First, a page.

Food poverty in one of the world’s wealthiest countries

Image by
By Yousif Farah

According to the UN World Food Programme, hunger is a major killer, with more fatalities than AIDS, malaria and tuberculosis combined. One might assume that food shortages and hunger are confined to developing countries in Africa or Asia. However, the reality is much closer to home. Increasingly, scores of people across the UK go to bed without having a decent meal.

October 16 is World Food Day. Set up by the Food and Agricultural Organization of the United Nations in 1945, World Food Day sets out to raise awareness of the problem of hunger across the world, and bring about solutions to tackle it on a global, national and local scale.

In the UK, most of us take food for granted. However, following an unsteady period in our nation’s economy, the use of food banks has increased exponentially in recent years.

According to the Trussel Trust, the body responsible for running most food banks in the country, in 2013-14 food banks fed 913,138 people nationwide. These figures are just a snapshot of hunger in the UK as it does not include people who are too ashamed to use food banks and others who are cutting the size of meals.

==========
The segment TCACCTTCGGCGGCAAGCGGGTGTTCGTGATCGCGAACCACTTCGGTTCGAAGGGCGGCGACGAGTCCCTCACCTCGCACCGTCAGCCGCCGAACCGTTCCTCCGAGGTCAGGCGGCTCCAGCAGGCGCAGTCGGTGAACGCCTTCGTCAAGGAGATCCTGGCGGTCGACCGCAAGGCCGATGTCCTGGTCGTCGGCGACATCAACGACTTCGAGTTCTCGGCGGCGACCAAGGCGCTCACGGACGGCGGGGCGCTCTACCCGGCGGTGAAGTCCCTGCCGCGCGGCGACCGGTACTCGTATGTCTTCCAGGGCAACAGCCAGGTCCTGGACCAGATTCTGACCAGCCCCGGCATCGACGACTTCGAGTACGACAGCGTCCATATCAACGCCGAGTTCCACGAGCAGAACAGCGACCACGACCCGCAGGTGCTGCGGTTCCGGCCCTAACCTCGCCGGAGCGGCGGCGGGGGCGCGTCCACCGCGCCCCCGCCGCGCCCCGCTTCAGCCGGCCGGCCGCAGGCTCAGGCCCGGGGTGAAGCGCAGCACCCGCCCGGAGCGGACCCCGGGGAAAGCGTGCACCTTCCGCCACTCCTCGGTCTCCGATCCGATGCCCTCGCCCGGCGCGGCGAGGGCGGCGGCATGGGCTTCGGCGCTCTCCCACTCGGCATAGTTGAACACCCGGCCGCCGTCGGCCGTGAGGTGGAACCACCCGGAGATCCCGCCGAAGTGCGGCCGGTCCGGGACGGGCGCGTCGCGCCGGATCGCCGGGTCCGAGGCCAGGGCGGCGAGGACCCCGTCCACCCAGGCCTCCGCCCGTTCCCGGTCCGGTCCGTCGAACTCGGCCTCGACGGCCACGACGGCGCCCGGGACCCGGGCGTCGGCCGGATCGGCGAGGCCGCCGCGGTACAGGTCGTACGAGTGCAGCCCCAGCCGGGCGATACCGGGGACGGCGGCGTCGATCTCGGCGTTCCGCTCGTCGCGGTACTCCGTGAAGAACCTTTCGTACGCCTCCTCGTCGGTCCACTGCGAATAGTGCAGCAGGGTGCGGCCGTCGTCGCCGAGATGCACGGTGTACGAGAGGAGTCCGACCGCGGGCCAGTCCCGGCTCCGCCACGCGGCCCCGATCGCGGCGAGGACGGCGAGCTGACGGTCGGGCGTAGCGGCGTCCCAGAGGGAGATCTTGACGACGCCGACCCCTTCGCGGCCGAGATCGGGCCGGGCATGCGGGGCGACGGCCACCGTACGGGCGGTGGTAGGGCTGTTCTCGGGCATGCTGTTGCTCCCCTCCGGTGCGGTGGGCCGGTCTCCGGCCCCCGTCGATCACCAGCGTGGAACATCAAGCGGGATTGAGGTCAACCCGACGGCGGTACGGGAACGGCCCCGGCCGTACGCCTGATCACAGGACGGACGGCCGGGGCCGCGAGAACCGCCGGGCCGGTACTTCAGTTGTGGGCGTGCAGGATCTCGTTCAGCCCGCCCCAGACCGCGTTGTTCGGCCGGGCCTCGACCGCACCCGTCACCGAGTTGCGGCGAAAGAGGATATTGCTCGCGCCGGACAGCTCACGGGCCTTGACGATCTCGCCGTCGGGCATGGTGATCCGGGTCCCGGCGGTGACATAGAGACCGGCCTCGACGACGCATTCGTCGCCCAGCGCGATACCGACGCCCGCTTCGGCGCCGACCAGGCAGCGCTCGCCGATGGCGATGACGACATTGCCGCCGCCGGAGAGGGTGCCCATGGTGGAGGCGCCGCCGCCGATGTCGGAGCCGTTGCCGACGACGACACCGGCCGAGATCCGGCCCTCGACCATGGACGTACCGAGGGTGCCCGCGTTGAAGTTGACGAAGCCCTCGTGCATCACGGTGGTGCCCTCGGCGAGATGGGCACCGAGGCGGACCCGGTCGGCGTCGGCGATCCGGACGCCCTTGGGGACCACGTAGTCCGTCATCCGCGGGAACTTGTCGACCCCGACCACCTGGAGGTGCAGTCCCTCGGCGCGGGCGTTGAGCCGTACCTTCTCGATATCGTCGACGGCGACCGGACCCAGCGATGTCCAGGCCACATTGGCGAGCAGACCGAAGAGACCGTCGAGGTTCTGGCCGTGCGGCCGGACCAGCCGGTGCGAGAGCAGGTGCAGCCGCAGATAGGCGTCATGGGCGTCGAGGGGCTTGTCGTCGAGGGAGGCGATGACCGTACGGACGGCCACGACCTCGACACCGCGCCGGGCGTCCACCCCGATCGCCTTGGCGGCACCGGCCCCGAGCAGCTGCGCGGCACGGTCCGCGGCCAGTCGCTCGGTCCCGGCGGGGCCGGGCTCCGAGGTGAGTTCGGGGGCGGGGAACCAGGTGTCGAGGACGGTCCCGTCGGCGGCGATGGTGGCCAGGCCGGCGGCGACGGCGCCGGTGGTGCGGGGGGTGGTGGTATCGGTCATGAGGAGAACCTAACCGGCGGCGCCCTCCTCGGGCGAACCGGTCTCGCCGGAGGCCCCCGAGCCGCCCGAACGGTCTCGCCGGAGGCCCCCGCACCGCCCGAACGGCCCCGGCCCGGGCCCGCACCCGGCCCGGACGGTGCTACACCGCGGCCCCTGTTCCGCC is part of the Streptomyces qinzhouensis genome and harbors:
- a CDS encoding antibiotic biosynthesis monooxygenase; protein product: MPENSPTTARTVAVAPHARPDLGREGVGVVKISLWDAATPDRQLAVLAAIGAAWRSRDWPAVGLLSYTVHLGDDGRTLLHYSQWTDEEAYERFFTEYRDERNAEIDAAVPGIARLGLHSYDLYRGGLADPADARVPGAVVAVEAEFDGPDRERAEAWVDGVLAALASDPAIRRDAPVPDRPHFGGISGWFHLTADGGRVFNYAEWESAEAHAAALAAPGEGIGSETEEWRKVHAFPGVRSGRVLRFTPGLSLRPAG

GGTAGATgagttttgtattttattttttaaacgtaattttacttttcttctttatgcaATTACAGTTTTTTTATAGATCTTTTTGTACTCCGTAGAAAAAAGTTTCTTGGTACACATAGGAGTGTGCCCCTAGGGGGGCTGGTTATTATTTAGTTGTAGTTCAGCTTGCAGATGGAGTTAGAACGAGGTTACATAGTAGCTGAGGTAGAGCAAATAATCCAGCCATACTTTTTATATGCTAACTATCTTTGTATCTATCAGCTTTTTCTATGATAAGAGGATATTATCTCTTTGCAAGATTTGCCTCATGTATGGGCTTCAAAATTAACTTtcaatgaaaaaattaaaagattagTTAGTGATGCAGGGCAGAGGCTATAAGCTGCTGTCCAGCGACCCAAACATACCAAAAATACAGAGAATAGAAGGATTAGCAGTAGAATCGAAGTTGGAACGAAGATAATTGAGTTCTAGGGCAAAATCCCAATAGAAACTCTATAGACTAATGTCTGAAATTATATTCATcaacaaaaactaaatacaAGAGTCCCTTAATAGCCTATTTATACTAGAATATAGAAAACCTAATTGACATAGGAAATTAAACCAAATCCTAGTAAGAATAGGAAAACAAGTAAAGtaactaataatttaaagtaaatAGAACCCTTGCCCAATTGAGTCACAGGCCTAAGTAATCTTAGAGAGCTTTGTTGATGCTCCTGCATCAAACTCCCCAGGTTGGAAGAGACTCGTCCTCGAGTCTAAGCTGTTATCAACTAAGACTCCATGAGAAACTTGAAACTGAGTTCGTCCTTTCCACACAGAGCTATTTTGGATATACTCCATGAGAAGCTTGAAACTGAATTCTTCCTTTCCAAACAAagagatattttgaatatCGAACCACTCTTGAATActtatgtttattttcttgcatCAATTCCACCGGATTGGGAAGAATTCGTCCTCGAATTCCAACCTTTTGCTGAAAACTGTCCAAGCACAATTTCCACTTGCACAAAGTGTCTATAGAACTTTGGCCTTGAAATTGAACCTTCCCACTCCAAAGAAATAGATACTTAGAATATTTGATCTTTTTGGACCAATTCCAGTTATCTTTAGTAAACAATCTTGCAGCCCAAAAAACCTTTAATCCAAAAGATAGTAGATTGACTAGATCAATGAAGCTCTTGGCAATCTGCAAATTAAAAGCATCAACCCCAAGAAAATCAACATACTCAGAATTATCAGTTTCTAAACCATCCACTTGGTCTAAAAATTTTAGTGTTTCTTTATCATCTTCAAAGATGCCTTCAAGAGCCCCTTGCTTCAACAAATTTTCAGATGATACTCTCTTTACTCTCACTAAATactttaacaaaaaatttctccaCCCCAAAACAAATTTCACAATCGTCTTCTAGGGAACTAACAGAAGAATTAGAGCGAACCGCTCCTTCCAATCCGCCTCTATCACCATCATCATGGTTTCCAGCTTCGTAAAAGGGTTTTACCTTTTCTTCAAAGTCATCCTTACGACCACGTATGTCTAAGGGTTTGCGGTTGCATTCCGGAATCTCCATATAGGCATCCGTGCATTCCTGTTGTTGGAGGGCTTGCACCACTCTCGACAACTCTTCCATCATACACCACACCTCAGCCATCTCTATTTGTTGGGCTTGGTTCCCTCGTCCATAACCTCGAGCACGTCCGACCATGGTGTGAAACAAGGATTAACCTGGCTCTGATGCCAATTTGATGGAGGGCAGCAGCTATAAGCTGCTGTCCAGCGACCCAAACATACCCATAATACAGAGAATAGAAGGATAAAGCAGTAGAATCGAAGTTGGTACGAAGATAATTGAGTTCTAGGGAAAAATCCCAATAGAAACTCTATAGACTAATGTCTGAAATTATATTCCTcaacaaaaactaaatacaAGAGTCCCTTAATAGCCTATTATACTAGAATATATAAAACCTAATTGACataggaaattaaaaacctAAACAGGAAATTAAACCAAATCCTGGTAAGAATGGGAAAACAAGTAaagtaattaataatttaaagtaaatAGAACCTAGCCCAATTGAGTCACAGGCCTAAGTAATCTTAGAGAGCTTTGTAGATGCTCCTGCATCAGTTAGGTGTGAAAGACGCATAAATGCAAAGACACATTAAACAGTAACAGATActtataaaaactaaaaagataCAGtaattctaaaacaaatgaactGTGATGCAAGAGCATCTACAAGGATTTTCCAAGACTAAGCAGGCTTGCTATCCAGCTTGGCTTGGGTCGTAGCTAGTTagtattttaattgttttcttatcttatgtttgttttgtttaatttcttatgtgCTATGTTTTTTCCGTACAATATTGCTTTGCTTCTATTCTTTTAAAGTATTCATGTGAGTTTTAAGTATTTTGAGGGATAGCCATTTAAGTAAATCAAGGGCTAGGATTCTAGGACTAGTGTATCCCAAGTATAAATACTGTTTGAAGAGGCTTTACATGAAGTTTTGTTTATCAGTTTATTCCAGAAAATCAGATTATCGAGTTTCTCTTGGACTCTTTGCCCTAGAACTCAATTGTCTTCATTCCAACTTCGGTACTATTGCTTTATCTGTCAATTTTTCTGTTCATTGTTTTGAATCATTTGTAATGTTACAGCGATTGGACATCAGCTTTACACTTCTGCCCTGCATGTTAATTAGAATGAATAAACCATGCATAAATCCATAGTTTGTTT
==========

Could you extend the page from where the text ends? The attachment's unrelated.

Some 83% of food banks reported that benefits sanctions - when payments are temporarily stopped - had resulted in more people being referred for emergency food.  More than 30% of visits were put down to a delay in welfare payments. The second biggest reason, given by 20% of food bank users, was low income.

"We're often surprised by the length of sanctions people get," said Liza Cucco, the manager of the Hackney Foodbank.

Andy, a 47 year-old local unemployed electrician, visited the Hackney Food Bank when his benefits were stopped he says:

"If I didn't come here, there wouldn't be any food for me tonight. It's the system. But I don't understand why there's a gap," Andy was sent away with two shopping bags of pasta, rice, vegetables, biscuits and juice.

But food banks are not the only organisations tackling hunger in London. The London Food Board has interviewed hundreds of parents and children across London to assess the impact of hunger on their lives. Mayor of London Boris Johnson has set out to make London a Zero Hunger city by 2020. There is also a web tool – The London Food Map – to help those experiencing food poverty to find out where and how to access free or low-cost food.

Poached Creative is a London-based social enterprise that provides journalism training to homeless and marginalised people.

No comments:

Post a Comment